Wednesday, November 02, 2005


My post on the translation of vol. 7 of FB (scroll down to Oct. 9) attracted some notice, so I thought I'd try doing something similar with vol. 8. This time, although I didn't do the whole volume, I looked at more than a single scene: I went through looking for scenes that were important, and where a wrong translation was likely to be significant. As before, page numbers refer to Tokyopop's edition; if you have the Japanese edition, you'll have to subtract two to get the Japanese page numbers. TP stands for Tokyopop; JP for the Japanese edition.

p. 33, panel 1: TP: "...he still can't help but be concerned about me." JP: "sou ieru chikara ga aru," literally "he still has the power to be able to say something like that"; more idiomatically: "he's still able to say something like that."

p. 34, panel 3: In TP, Haru says: "Besides, you don't think I get obsessed with myself, too?" In JP, Haru says: "Sore ni ore datte kihonteki ni wa jibun no koto shika kangaete nai yo," which can be translated as "Besides, fundamentally I only think about myself, you know." Here TP has watered down Haru's self-criticism.

p. 91, panel 2: TP: "...you have to keep searching for that reason" (i. e. to be alive). JP: "yappari riyuu ga hoshii desu," or "you still want/long for a reason, after all."

p. 92, panels 1 and 2: TP: "The people in my life give me something to live for. And someday, I hope I'll find that special someone to whom I can say 'You're my reason for living.' Whenever I start to feel sad, I think about my reason, and I know I have to keep doing my best." JP: "Dareka no tame ni ikirareru you na jibun ni 'Sou omotte mo ii yo' tte itte moraeru you ni megesou ni naru toki arimasu ga ... ganbatte itari shimasu."

The JP here is very difficult, owing to the complexity of the sentence, and presses against the limits of my Japanese proficiency. And it's not just me; when I asked for help on the jpnforum group, one of the respondents said: "I'm a native speaker of Japanese. This sentence was at first incomprehensible to me." Japanese, at least written Japanese, uses complex sentences with several relative clauses much more often than English does. Takaya in particular frequently uses such sentences, which is one of the things that makes Fruits Basket the most difficult manga to read that I've yet encountered.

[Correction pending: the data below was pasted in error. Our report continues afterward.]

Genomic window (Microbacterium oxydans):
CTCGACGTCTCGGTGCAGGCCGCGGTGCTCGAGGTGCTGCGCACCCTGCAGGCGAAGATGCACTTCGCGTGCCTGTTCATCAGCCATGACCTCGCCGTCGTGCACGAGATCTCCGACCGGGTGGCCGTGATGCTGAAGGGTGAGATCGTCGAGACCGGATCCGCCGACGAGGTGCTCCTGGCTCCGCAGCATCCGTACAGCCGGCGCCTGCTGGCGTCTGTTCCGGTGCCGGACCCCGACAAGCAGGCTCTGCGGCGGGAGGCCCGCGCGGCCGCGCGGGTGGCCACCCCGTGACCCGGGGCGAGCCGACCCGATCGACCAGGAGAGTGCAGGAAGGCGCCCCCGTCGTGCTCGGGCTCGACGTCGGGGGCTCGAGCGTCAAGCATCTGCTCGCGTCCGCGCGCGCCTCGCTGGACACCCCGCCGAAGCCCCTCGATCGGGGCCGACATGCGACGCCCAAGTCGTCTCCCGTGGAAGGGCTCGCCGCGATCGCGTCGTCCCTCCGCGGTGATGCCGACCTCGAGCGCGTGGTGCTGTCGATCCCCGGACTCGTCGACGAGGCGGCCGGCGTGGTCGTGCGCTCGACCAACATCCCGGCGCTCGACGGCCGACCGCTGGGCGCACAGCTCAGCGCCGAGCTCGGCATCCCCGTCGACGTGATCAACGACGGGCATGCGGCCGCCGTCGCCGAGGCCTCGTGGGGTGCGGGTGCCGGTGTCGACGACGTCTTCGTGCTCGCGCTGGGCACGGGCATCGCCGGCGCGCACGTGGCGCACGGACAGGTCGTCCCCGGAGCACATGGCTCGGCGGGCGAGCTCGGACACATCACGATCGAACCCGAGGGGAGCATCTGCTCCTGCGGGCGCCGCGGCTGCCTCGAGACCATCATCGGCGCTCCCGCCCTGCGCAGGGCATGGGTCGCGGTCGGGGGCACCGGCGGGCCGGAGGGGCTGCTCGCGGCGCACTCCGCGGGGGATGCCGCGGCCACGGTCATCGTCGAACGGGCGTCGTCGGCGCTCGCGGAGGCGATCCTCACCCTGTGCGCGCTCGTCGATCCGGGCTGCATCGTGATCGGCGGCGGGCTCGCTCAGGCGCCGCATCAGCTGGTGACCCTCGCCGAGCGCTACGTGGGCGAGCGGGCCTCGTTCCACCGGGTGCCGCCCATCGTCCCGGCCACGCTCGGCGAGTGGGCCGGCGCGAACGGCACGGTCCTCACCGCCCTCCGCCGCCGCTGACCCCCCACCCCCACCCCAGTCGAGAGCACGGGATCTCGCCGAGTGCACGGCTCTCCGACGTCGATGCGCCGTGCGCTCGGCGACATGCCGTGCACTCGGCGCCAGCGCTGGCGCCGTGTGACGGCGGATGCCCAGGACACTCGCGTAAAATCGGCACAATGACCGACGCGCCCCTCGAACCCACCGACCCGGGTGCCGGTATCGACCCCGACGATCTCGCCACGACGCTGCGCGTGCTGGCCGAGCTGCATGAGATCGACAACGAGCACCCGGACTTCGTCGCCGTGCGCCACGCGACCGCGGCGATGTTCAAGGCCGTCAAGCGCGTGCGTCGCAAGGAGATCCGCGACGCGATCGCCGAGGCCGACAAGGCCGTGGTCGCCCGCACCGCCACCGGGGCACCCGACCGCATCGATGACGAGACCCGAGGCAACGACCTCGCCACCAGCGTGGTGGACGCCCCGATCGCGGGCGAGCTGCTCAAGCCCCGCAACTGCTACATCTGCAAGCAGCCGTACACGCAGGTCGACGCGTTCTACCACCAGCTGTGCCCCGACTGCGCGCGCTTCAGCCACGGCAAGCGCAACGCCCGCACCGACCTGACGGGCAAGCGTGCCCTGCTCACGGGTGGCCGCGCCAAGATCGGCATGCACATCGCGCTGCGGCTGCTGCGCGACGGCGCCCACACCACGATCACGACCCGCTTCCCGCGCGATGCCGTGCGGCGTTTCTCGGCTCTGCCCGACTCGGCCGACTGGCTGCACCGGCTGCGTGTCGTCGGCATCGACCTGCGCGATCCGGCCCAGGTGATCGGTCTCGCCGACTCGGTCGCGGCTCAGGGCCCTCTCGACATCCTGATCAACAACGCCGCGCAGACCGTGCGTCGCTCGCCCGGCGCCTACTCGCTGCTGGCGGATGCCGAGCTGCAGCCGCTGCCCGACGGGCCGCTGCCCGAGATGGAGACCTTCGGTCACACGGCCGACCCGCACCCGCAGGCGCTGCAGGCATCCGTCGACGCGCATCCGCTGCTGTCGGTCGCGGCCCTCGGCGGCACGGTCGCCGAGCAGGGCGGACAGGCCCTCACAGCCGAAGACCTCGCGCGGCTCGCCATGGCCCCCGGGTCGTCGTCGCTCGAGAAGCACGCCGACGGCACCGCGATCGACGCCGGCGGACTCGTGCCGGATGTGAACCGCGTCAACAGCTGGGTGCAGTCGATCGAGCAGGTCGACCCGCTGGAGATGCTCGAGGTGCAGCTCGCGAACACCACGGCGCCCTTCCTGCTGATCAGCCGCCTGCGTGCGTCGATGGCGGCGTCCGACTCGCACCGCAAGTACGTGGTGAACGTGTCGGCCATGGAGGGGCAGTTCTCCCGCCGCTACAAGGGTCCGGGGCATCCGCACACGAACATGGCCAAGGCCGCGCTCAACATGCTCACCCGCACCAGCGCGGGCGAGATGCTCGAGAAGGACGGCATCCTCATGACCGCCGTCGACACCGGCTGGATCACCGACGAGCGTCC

Here's the translation supplied by Susumu Oh-ishi, the aforementioned native speaker, with a couple of slight alterations by myself: "I somehow keep doing my best, though I sometimes feel nearly discouraged, so that I will be able to become a self who lives for other people, and to have someone say to me 'It's okay for you to think that.'" Of course, if I were actually doing a translation, I would split this up into two sentences: "I want to become a self who lives for other people, and to have someone say to me 'It's okay for you to think that.' And though I sometimes feel nearly discouraged, I somehow keep doing my best."

As I said above, there are points where I can't say from my own knowledge that Oh-ishi is right and TP is wrong. But there are two places where TP is certainly wrong: first, the words Tohru envisions being said are not "You're my reason for living." Second, these words will not hopefully be said by Tohru but to Tohru: the appearance of "moraeru," a form of "morau" (one of the "verbs of giving and receiving" that bedevil beginning Japanese learners) guarantees this.

p. 92, panel 4: There's no "stay true to yourself" in JP.

p. 93, panels 2 and 3: TP: Ritsu thinks: "I want to hear those words one more time. I want you to say them one more time. In JP, both sentences are clearly in the past tense, so it should be "wanted" instead of "want": they're cl Also, the JP of panel 3 runs "Mou ichido itte hoshikatta n' da," which doesn't specify whom Ritsu wanted to say the words: a literal, but awkward translation would be "I wanted them to be said one more time."

p. 123, panel 1: TP: "I don't think it's even possible." JP is less definite: "Muri kamo na," or "It may be impossible."

p. 123, panel 5: The last words spoken by Kyou in this panel in TP are "If I'm not careful ..." JP has "Heta surya ore nanza ..." "Heta," the word translated as "not careful," does not mean this, but rather unskillful or clumsy. Presumably the translators changed it to "not careful" because that seemed to make more sense in the context of Kyou and Tohru's conversation; but in fact this line of dialogue refers to something that will be revealed in vol. 11 (see below). A better translation, taking this later revelation into account, would be "If I'm not good enough ..."